Sunday at the Swain’s

Mother was a true Daughter of the Bible Belt. Daddy was a man of the “Old South. Mother’s regular days were demanding, but preparation for Sundays were grueling. There were five children in our family;two older girls, the “big” girls then my brother, each three years apart. When my brother was five, my parents got reacquainted and had two more girls about a year apart, known as “little” girls. I quickly noticed the little girls had made a better decision than I when joining the family lineup. Their role was to be sweetly precious while the “big” girls were promoted to unpaid household help; sweeping, mopping, cooking, cleaning, evening farm chores. I didn’t care for any of those things, but of course, I was conscripted, not a volunteer.

Mother’s life was unenviable by most standards. When her normal duties on late Saturday were done, it was time for us to get shoes polished, clothes starched and ironed, and baths and pin-curling done. I would have gladly foregone the torture of having my fine, lank hair slimed up with Dippity-Do, but my opinion was irrelevant. She hated having her girls show up on Sunday with stringy hair. Mother clenched me between her knees, wound my pre-slimed hair tightly around her finger and slid in criss-crossed Bobby -Pins to hold the recalcitrant curls in place. The pins wouldn’t have goudged a groove as they slid in had I had resisted the temptation to bite the plastic tips off the pins, but alas, I was a slow learner. The pin-curled mess was wrapped snugly in a scarf overnight to keep curls from working loose, leaving one straight sprig claiming independence from it’s frazzled friends. I hated the curly do that taunted me in the mirror the next morning. I can’t imagine why anyone would go to all the trouble to look so awful.

Pretty often, Daddy threw a monkey wrench into Mother’s organization by electing to take us all to visit his family until late Saturday evening, often not getting us home until long after all the kids had slumped into deep sleep. As he approached home, he threw the car windows open to shock the us awake since he didn’t like carrying somnolent kids in. Unwashed kids with dirty feet tumbled into bed in their clothes. Beds would be stripped Monday.

I was grateful to forego hairdos when we were out late. Kids got spitbaths after a quick breakfast That left Saturday night’s shoe-polishing, a panicked job before Sunday school. Without fail, at least one shoe went missing, ensuring a wild search. It was almost unheard of for all pairs to be found resting cozily together under the edge of the bed as they should have been. The shoe might have escaped to the fartherest corner of the house, yard, or perhaps been kicked off in the car. While Sunday School lessons read, offering nickels were stuffed in Sunday School Collection Envelopes. Amidst this mayhem, Mother or one of her lacksadaicsical lackies had to draw Daddy’s bath, and put the soap,washcloth, towel, and church clothes out. He always dawdled over coffee, late to his bath. We alway left late for church with him preaching all the way to church because “Y’all made me late! You need to get organized!” the perfect start to a lovely Sunday. I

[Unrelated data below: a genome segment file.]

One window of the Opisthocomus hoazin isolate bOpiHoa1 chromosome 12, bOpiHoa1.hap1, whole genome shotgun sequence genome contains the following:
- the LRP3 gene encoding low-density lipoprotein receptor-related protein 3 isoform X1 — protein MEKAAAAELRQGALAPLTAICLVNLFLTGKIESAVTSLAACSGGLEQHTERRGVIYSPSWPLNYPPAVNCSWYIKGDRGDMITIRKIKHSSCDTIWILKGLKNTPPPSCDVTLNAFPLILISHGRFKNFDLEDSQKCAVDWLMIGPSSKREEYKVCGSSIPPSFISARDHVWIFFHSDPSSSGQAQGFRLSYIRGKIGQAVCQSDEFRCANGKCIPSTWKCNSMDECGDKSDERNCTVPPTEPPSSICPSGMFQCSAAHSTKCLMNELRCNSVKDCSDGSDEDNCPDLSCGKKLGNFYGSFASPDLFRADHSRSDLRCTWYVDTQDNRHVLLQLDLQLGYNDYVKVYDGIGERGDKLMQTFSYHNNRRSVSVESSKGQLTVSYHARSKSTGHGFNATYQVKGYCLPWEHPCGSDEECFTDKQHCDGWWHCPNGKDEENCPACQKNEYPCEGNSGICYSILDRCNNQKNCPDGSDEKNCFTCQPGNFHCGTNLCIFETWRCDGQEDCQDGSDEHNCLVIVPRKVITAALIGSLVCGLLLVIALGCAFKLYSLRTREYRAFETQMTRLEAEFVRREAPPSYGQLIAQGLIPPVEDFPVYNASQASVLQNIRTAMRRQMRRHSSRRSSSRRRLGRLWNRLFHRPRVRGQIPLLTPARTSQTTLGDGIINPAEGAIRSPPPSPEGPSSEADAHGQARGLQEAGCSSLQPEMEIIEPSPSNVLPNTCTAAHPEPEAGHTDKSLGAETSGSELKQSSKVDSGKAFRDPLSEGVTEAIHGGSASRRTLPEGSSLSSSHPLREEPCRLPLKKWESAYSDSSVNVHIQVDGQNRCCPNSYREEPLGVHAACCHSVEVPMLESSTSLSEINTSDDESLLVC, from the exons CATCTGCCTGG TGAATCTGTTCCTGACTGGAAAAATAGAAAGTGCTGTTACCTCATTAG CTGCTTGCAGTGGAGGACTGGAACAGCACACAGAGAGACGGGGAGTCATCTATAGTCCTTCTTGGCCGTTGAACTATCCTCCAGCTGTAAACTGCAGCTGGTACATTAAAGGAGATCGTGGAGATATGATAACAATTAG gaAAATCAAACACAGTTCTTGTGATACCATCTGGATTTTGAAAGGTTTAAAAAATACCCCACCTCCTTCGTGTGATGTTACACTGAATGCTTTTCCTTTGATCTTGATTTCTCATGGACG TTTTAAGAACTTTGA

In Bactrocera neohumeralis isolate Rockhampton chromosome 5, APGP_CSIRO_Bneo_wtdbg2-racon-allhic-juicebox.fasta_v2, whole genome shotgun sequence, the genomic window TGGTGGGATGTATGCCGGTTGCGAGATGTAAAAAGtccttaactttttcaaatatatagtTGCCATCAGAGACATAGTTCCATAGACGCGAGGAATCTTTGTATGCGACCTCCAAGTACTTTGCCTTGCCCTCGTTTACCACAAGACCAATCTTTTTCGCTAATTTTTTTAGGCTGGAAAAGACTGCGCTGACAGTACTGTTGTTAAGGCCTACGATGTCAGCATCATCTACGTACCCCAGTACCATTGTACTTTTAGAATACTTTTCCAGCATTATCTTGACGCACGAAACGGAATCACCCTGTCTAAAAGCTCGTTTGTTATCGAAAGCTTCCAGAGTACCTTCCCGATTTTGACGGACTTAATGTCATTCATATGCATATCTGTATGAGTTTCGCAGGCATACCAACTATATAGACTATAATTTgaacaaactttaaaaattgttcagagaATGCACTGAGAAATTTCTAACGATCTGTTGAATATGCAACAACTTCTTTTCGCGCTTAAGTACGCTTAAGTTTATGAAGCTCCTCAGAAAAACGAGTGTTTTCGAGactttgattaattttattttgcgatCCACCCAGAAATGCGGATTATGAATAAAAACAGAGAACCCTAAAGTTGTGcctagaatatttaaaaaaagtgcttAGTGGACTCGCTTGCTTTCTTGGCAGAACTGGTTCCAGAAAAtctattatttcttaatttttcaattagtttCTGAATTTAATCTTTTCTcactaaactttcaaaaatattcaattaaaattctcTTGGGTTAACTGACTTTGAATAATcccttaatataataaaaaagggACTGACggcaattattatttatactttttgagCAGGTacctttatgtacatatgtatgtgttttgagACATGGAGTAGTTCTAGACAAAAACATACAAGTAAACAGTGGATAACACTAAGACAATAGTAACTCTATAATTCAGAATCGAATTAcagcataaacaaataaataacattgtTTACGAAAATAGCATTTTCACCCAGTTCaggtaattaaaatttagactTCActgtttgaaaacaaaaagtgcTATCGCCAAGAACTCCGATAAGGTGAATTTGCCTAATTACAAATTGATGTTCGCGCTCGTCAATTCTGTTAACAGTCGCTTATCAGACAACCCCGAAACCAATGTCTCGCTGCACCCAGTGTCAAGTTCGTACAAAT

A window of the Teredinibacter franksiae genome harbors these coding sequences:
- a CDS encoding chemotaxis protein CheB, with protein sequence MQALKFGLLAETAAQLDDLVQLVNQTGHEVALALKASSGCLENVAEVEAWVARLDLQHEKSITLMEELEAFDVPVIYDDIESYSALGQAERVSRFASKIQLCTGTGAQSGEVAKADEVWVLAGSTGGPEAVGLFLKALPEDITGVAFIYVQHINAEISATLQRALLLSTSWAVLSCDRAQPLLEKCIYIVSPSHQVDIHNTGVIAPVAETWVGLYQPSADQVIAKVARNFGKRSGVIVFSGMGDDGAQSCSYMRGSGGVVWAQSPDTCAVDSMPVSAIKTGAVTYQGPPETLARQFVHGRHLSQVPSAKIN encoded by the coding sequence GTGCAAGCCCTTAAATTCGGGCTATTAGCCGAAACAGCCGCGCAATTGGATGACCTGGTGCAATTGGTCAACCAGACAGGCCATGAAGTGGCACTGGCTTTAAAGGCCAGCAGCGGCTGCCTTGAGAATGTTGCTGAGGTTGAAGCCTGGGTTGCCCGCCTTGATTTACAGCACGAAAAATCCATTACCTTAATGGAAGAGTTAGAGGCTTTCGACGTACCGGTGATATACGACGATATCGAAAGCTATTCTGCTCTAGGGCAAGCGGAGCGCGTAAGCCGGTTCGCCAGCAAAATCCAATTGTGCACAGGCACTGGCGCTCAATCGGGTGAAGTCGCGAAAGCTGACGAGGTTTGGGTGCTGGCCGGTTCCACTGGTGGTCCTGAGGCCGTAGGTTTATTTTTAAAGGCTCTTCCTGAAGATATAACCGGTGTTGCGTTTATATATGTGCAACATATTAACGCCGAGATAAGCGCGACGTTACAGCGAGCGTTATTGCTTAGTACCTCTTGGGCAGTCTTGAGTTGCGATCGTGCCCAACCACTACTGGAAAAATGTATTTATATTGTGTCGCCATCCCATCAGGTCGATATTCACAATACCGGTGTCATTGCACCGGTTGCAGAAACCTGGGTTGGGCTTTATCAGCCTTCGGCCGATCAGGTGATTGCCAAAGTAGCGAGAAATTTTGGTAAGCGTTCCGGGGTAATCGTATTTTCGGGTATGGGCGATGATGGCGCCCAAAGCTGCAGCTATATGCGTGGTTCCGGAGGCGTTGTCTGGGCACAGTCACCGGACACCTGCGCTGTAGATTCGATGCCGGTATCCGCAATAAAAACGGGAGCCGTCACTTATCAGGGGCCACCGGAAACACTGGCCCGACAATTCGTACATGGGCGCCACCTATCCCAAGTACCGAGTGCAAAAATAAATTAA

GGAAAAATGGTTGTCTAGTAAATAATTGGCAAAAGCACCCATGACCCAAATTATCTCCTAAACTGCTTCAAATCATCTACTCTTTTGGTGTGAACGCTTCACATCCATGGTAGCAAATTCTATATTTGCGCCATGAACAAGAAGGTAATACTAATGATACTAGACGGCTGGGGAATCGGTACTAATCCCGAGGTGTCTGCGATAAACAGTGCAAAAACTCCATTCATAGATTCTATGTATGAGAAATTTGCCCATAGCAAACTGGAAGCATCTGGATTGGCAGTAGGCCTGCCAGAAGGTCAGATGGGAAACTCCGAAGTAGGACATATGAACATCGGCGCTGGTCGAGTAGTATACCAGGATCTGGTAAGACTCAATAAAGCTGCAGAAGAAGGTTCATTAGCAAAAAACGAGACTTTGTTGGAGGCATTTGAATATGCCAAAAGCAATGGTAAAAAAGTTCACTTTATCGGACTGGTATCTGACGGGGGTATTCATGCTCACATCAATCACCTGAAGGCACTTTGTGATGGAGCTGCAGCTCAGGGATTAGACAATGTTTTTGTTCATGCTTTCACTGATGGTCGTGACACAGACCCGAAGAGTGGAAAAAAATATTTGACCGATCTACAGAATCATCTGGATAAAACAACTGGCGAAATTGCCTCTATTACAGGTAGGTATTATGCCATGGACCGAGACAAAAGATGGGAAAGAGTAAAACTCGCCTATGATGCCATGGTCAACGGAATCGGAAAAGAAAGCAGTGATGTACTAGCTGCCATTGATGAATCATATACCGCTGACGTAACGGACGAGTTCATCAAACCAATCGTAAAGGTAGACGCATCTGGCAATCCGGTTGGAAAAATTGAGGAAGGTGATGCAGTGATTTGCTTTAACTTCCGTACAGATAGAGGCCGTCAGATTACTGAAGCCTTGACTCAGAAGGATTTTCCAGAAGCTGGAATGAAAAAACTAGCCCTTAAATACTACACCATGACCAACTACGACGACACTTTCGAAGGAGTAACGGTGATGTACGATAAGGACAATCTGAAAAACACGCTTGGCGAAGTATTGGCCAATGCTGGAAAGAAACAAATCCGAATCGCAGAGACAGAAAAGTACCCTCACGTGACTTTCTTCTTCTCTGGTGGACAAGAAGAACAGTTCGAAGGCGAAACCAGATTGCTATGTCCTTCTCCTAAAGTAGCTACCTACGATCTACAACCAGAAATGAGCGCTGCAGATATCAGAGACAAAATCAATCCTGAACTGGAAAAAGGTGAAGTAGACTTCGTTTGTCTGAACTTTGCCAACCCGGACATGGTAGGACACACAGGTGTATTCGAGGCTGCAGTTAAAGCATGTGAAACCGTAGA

Swain Kids I am girl in dark sweater in back row
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9 thoughts on “Sunday at the Swain’s

  1. OH memories! These stories of yours are always my favorites because in some ways our lives were similar. We did the pincurls later but before that we had these rag twisted curl things. Later, mother faithfully got us perms, until one day we somehow contracted ringworm and all our heads got shaved and then covered in something like axle-grease!!! Who came up with that? I think from then on it was short and perms.
    Interestingly, mother worked away from home off and on. Mother was, as dad or some would put it, materialistic and daddy was the kinda guy that did as little as he possibly could and “getting by” was good enough for him. Unfortunately, I married his twin. Sigh… How do we manage to do that?

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  2. So glad the hair style changed. I had Bobby-pinned hair for many years. Bless our Mamas, they were so dedicated to their children. Have to give our Dad’s credit. They brought in the bacon. Actually, I don’t remember eating bacon until I was grown, but I know we didn’t go hungry. Lots of pinto beans and stewed potatoes. Thanks for reminding me of days gone by. Makes me appreciate the blessings of today.

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